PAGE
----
Also I think most generative art works I've seen consist of a single scene, as opposed to a demoscene production that has more of a music video clip vibe.
I also don't think it has to be just for newcomers as Processing and the like try to be, For example- the multiple Rust frameworks on the page.
Honestly I'm not even super into the generative art scene much beyond being a general nerd and observer. I am really into generative music, with tools like Orca , the various modules in VCV Rack  being my go-tos but I still love looking into and toying with other generative and/or live coding music tools too.
I think there's a certain nostalgia for the demoscene that while I completely understand, clouds the reality that it was at it's core about pushing hardware beyond it's limits for the sake of creative uses. If we have all the compute we could ever need now then I think it's great that people who may have been into the demo scene are instead able to spend their time on making cool, usable tools and art with those tools. Besides, for the people that crave the highly technical, it's not like esolangs or ioccc or making Quines etc. are going anywhere. Plus, the demo scene isn't even truly dead, if you look around there's definitely still plenty of the same old-school stuff going on. Some of it on the old hardware of the era, some of it pushing today's micros or even beefy x86 systems to their limits.
There's a handful of projects like tooll.io that seem to have been dropped years ago.
Also thanks a lot for sharing, this is actually really relevant to me professionally right now.
I'm keeping some of those older projects up despite their age and development status as I think they're still useful tools, though I haven't used everything on the page personally so I could be wrong.
There's also a ton of projects and links I didn't include because I thought the learning curve was too high to be of use to anyone but the people that wrote the code to begin with or because the art they make is just sorta ugly (The guide is opinionated after all)
Some of the other livecode projects and tools I found along the way wound up in https://opinionatedguide.github.io#/Music/m8-musicsoft but I haven't really done anything but drop links into that page yet.
I'd love to know what terms you use or where you find these. I'd assumed that a list like this comes from posts in various communities that then get buried and are eventually very hard to find again.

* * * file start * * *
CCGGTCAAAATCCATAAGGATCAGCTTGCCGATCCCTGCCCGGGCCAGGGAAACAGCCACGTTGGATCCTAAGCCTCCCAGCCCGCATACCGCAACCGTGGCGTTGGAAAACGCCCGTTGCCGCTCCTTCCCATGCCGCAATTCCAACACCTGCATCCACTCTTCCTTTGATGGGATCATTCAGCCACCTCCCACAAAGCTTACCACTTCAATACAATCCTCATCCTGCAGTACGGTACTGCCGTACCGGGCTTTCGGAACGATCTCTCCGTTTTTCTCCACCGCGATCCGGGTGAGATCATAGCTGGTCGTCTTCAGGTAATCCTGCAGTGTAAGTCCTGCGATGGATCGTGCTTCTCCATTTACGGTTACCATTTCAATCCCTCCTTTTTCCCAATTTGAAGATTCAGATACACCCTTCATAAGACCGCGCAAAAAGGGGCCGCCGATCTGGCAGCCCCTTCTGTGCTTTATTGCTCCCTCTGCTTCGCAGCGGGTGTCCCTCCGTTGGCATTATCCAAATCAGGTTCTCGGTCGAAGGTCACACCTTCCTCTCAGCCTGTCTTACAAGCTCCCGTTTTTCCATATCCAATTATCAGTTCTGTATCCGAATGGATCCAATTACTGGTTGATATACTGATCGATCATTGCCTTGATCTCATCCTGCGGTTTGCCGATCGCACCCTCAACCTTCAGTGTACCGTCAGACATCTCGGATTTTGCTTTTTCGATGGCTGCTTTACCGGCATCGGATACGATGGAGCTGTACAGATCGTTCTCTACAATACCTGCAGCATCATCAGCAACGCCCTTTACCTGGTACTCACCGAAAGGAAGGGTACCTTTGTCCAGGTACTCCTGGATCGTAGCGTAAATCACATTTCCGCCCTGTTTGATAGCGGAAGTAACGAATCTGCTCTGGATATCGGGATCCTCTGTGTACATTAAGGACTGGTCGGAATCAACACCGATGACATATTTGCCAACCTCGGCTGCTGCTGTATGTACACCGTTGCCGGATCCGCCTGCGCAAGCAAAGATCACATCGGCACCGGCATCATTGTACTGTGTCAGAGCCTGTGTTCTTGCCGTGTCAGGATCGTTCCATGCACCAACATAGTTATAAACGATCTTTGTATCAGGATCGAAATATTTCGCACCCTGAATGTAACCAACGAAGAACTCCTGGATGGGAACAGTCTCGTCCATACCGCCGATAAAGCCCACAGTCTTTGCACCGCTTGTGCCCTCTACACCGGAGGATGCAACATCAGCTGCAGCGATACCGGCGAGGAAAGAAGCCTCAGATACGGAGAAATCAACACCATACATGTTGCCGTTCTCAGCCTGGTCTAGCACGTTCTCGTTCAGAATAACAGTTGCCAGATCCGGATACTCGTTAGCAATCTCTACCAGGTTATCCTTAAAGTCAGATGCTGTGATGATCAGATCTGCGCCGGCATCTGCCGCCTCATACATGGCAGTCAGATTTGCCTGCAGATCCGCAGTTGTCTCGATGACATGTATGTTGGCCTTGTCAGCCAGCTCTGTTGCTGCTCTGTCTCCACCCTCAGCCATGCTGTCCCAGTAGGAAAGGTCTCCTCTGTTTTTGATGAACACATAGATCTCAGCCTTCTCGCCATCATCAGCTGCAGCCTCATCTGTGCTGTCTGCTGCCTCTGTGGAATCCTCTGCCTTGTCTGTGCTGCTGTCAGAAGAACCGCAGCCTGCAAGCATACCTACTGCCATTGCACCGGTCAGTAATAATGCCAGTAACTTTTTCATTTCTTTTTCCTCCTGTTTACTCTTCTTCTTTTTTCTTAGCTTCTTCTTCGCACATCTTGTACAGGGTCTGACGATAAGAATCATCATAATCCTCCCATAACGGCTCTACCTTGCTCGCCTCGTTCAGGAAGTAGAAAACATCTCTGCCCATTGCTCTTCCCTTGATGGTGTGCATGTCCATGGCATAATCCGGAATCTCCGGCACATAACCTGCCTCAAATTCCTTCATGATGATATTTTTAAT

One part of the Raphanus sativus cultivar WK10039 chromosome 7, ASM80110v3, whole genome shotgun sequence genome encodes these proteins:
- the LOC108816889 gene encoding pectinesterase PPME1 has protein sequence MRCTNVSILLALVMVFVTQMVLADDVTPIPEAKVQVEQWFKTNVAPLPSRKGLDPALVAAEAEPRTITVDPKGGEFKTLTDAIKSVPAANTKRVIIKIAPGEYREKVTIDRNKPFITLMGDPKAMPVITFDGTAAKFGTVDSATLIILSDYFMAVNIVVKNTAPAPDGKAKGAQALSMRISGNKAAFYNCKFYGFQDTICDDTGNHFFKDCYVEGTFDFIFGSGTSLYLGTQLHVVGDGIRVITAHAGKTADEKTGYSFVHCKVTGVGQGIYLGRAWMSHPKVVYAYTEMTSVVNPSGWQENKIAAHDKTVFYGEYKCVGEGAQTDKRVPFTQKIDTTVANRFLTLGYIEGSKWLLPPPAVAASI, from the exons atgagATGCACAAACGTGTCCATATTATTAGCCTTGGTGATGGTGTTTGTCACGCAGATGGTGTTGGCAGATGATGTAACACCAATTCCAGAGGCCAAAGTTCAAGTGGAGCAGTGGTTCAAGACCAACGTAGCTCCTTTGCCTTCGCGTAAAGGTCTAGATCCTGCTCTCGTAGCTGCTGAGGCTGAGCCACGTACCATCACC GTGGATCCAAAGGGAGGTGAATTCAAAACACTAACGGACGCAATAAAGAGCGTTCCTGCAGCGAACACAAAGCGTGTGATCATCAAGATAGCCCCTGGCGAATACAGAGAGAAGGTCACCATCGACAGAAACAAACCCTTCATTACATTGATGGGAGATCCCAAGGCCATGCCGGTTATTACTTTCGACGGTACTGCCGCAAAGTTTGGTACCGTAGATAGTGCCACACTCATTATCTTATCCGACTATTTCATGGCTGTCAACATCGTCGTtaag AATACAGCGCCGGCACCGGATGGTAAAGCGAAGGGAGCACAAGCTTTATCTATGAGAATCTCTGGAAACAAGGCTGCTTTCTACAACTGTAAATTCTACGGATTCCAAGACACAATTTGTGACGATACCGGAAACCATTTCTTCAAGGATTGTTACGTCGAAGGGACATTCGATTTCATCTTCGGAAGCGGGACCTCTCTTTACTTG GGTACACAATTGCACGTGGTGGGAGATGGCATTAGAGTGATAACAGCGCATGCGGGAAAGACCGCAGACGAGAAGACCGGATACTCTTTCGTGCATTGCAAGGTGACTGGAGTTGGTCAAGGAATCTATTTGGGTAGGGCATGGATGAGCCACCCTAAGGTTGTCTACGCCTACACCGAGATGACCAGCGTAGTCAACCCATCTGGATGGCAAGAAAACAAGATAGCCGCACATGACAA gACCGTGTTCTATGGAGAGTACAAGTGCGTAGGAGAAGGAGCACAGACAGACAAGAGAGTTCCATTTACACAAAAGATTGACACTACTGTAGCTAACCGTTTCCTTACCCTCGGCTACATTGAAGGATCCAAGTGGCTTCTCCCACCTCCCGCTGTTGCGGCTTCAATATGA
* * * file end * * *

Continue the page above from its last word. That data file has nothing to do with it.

Stuff like the city-generator I've seen in game dev circles, but things like tooll.io don't seem to have been advertised much the authors. Googling it led to some youtube videos and some posts on places like reddit/hn with little traction. It's stuff like this that I would have no idea on how to find it.
I'd love to see the other list of all the projects you have even if they're just links in a txt file.
Keeping curated lists like this seems to be growing more important given how search isn't what it used to be 10 or 5 years ago - things seem to get deleted, or buried under so much more new information.
There's also a bit that comes just from having varied experiences and thinking about how things are related, for example, the aforementioned ORCA has an entry  on Esolangs.org, so knowing that I can also add the term esolang to my keywords for searches and mix-and-match relevant keywords until I've covered most things.
Of course, the best resource is someone that's already passionate about whatever you're looking for. I run a chat on Telegram mostly about Modular Music  (VCV Rack, Eurorack, etc) but we talk about tools like ORCA, Pure Data, FoxDot, SonicPi, etc. and that's led to finding a lot of links too.
Nowadays I have Bing Wallpaper on most of my machines. Every day I get a curated, unique wallpaper of the day (the Bing background of the day). Sometimes I like it, sometimes not. No matter which machine I'm on though, the wallpaper is the same for every machine. I'm not a Bing user other than that but I love this Bing feature!
[EDIT]I found it! Debris Visual Art [/EDIT]